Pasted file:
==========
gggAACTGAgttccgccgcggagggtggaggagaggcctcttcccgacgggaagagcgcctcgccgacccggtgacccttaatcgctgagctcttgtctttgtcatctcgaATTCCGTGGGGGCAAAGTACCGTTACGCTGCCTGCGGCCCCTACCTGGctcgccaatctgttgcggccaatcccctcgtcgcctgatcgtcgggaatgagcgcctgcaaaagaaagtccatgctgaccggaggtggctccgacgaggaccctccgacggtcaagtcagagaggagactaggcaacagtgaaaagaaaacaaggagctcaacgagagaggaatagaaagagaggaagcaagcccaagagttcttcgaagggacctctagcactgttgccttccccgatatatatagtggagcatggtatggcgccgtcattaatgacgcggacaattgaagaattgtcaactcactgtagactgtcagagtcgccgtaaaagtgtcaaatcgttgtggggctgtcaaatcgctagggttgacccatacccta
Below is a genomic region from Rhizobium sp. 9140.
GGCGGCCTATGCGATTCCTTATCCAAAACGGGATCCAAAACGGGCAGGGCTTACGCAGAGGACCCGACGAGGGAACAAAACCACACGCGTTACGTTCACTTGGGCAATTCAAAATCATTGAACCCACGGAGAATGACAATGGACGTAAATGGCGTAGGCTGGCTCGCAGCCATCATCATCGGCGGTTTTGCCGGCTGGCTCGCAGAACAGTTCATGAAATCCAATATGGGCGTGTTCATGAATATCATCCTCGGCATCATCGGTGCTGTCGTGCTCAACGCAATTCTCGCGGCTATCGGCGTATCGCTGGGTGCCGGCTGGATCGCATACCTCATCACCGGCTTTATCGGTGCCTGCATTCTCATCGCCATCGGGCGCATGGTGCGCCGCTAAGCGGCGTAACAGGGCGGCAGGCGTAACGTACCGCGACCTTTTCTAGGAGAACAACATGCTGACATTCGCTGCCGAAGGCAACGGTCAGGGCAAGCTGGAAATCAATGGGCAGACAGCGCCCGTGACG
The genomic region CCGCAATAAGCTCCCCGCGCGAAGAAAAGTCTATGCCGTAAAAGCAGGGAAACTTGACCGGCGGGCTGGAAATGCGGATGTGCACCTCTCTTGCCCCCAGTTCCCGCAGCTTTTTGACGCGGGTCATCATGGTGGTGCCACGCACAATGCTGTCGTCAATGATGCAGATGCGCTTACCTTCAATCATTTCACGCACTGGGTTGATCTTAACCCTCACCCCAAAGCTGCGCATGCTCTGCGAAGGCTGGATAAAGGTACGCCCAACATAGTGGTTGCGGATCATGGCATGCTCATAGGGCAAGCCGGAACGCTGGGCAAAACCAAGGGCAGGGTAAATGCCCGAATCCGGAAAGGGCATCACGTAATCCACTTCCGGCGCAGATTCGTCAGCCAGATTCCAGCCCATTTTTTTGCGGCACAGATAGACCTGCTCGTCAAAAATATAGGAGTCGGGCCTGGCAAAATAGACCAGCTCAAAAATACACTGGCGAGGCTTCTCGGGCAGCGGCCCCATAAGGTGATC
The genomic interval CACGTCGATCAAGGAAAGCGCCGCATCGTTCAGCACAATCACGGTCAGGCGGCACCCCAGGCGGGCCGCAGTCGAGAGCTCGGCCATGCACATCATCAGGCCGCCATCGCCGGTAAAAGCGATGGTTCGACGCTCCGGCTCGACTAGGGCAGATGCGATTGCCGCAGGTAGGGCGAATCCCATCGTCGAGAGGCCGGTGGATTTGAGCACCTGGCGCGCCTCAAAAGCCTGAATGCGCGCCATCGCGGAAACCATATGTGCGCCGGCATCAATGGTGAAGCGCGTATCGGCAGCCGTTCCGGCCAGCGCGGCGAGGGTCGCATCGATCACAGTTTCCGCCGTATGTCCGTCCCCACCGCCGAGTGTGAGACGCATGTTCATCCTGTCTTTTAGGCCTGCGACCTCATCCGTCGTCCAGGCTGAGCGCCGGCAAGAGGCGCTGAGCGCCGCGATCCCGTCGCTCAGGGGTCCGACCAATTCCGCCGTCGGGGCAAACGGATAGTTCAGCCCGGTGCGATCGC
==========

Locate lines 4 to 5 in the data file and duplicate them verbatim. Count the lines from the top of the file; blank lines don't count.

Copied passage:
The genomic region CCGCAATAAGCTCCCCGCGCGAAGAAAAGTCTATGCCGTAAAAGCAGGGAAACTTGACCGGCGGGCTGGAAATGCGGATGTGCACCTCTCTTGCCCCCAGTTCCCGCAGCTTTTTGACGCGGGTCATCATGGTGGTGCCACGCACAATGCTGTCGTCAATGATGCAGATGCGCTTACCTTCAATCATTTCACGCACTGGGTTGATCTTAACCCTCACCCCAAAGCTGCGCATGCTCTGCGAAGGCTGGATAAAGGTACGCCCAACATAGTGGTTGCGGATCATGGCATGCTCATAGGGCAAGCCGGAACGCTGGGCAAAACCAAGGGCAGGGTAAATGCCCGAATCCGGAAAGGGCATCACGTAATCCACTTCCGGCGCAGATTCGTCAGCCAGATTCCAGCCCATTTTTTTGCGGCACAGATAGACCTGCTCGTCAAAAATATAGGAGTCGGGCCTGGCAAAATAGACCAGCTCAAAAATACACTGGCGAGGCTTCTCGGGCAGCGGCCCCATAAGGTGATC
The genomic interval CACGTCGATCAAGGAAAGCGCCGCATCGTTCAGCACAATCACGGTCAGGCGGCACCCCAGGCGGGCCGCAGTCGAGAGCTCGGCCATGCACATCATCAGGCCGCCATCGCCGGTAAAAGCGATGGTTCGACGCTCCGGCTCGACTAGGGCAGATGCGATTGCCGCAGGTAGGGCGAATCCCATCGTCGAGAGGCCGGTGGATTTGAGCACCTGGCGCGCCTCAAAAGCCTGAATGCGCGCCATCGCGGAAACCATATGTGCGCCGGCATCAATGGTGAAGCGCGTATCGGCAGCCGTTCCGGCCAGCGCGGCGAGGGTCGCATCGATCACAGTTTCCGCCGTATGTCCGTCCCCACCGCCGAGTGTGAGACGCATGTTCATCCTGTCTTTTAGGCCTGCGACCTCATCCGTCGTCCAGGCTGAGCGCCGGCAAGAGGCGCTGAGCGCCGCGATCCCGTCGCTCAGGGGTCCGACCAATTCCGCCGTCGGGGCAAACGGATAGTTCAGCCCGGTGCGATCGC